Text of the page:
Tuesday, October 28, 2008

Lucy and her Hats

One of the MANY things I love about I LOVE LUCY is that it points out the culteral differances between the 1950's and now. Those times were so much nice. The etiquette was better, people were kinder, ladies never left the house without their "good" clothes on, they wore hats and gloves and always looked lovely. I even like the ideal of "house dresses". Why not have a pretty dress to do your housework in or a nice apron to throw on over your jeans. It just seems more gentile. Anyway, the hats were a big thing for Lucy, so here a few of her favorites!

Friday, October 24, 2008

I Love Lucy Show Emmy Awards

Just in case you ever want to mess around with your friends or are playing trivial pursuit, here's some information for:

I Love Lucy Emmys

Best Situation Comedy - 1952,1953

Best Comedienne - Lucille Ball - 1952

Best Series Supporting ActressVivian Vance - 1953

Best Actress, Continuing Performance Lucille Ball - 1955

Thursday, October 23, 2008

I Love Lucy Theme Song

ok, so even though I Love Lucy is playing somewhere in the world every 10 minutes or so, there really are some people who don't know the lyrics of the song, so, here they are....enjoy!

I Love Lucy Theme Song

"I Love Lucy" by Harold Adamson and Eliot Daniel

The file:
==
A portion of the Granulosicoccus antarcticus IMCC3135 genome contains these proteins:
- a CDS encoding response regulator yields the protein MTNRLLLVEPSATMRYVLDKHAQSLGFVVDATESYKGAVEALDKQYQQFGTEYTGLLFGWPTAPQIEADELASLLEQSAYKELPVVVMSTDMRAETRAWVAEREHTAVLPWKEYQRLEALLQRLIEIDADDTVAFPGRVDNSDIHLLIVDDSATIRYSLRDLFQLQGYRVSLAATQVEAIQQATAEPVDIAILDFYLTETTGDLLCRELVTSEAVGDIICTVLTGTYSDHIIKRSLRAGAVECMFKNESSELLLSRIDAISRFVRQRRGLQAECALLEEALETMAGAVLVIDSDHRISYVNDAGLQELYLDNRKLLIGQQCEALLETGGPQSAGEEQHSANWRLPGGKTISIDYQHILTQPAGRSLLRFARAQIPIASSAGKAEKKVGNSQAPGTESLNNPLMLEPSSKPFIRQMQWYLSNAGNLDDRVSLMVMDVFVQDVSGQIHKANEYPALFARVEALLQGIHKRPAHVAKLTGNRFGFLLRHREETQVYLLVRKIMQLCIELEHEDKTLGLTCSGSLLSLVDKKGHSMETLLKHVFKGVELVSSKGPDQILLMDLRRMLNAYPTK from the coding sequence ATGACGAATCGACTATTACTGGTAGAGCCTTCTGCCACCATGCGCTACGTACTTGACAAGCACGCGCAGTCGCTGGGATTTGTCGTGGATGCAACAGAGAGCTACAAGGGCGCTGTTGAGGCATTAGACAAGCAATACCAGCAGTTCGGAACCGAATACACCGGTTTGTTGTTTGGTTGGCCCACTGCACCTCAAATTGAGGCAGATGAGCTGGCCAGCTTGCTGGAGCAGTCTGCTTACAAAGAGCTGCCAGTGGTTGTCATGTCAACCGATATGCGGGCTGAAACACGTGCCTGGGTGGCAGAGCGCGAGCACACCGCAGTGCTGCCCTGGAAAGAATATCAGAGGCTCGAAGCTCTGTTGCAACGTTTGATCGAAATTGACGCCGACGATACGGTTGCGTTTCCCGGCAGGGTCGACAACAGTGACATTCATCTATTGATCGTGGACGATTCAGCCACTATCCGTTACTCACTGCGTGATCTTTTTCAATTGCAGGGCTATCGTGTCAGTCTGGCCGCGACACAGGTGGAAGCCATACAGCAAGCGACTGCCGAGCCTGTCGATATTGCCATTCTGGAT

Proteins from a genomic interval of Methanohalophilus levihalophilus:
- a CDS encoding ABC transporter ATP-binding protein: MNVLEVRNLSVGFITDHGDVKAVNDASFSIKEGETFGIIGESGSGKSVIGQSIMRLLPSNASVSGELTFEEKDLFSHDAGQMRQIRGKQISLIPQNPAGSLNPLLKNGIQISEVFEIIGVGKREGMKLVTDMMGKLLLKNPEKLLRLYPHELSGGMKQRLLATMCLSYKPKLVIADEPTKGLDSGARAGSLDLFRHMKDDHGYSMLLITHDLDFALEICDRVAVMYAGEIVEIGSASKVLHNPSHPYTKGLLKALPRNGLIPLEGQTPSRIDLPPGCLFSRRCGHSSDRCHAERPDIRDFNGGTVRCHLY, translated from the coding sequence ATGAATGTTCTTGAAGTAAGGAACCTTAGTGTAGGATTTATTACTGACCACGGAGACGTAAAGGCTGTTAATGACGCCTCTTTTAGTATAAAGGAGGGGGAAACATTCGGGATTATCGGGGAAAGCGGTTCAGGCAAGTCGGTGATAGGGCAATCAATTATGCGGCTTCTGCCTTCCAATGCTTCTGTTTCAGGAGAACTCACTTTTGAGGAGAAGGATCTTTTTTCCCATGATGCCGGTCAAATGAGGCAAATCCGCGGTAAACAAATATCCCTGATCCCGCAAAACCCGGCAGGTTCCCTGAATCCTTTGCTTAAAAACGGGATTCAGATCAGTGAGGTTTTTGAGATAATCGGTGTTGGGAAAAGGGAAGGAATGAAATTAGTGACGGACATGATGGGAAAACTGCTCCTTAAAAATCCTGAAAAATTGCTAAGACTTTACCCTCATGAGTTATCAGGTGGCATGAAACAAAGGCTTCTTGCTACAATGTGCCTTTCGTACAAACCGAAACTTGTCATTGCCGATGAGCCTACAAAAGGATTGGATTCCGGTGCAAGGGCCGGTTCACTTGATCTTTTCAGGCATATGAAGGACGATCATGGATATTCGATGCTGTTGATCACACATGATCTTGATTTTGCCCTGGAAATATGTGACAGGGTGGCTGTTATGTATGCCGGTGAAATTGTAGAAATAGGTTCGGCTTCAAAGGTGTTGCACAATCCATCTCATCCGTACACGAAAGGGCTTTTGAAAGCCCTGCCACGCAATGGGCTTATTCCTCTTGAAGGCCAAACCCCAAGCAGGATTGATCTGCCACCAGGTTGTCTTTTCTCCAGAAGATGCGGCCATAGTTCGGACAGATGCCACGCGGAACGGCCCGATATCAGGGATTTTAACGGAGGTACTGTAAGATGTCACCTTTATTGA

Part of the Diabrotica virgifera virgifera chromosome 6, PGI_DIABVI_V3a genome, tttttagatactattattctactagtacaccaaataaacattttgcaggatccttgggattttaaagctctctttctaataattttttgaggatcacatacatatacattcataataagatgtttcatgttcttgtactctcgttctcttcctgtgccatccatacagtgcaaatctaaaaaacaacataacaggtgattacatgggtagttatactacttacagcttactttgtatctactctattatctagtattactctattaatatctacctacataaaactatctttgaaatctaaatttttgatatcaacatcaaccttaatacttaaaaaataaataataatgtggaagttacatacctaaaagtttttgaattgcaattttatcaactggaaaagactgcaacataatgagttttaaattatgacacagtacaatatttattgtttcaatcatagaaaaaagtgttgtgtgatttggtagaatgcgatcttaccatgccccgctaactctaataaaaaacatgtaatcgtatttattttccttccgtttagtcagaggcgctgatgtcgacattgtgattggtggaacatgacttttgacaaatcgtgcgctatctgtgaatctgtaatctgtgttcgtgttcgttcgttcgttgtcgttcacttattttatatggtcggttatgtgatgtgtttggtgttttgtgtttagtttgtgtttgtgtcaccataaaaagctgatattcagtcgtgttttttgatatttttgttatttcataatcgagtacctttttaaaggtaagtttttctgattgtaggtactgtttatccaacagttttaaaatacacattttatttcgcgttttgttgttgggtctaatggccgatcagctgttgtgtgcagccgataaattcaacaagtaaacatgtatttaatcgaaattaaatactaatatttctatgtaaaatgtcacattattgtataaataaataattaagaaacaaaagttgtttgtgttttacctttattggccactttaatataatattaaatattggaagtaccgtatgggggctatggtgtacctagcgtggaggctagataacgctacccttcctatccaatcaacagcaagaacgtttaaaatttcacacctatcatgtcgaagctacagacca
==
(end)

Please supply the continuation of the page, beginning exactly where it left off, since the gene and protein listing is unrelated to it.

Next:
"I love Lucy and she loves me We're as happy as two can be
Sometimes we quarrel but then
How we love making up again

Lucy kisses like no one can She's my Mrs. and I'm her man
And life is heaven you see
'Cause I love Lucy Yes I love Lucy And Lucy loves me! "

Wednesday, October 22, 2008


It's hard to think of our girl ever being "down" or even felling under the weather, what with all that energy and remember how physical she was with her comedy. But as a young girl, Lucy had a terrible health scare and there was talk of her never walking again.

As a 17 year old girl wanting more than anything to become an actress, Lucille Ball went to New York City with the intention of doing just that! Lucy worked hard, and did not find success easily. She struggled through theater school, worked as a chorus line girl, as a model and caught a break when she began working for Hattie Carnegie's famous dress shop as a model. Lucy then found herself in a world of rich society women and glamorous movie stars.

One day while standing for a very long fitting, Lucy felt horrible pain in both her legs, as if they were on fire. Several days before this, Lucy had a fever and a bout with pneumonia. Worried, Hattie sent Lucy around the corner to her doctor and the doctor told Lucy that the pains were possibly rheumatoid arthritis. He explained to Lucy that rheumatoid arthritis was an incurable disease that becomes progressively worse until the sufferer ends up in a wheelchair.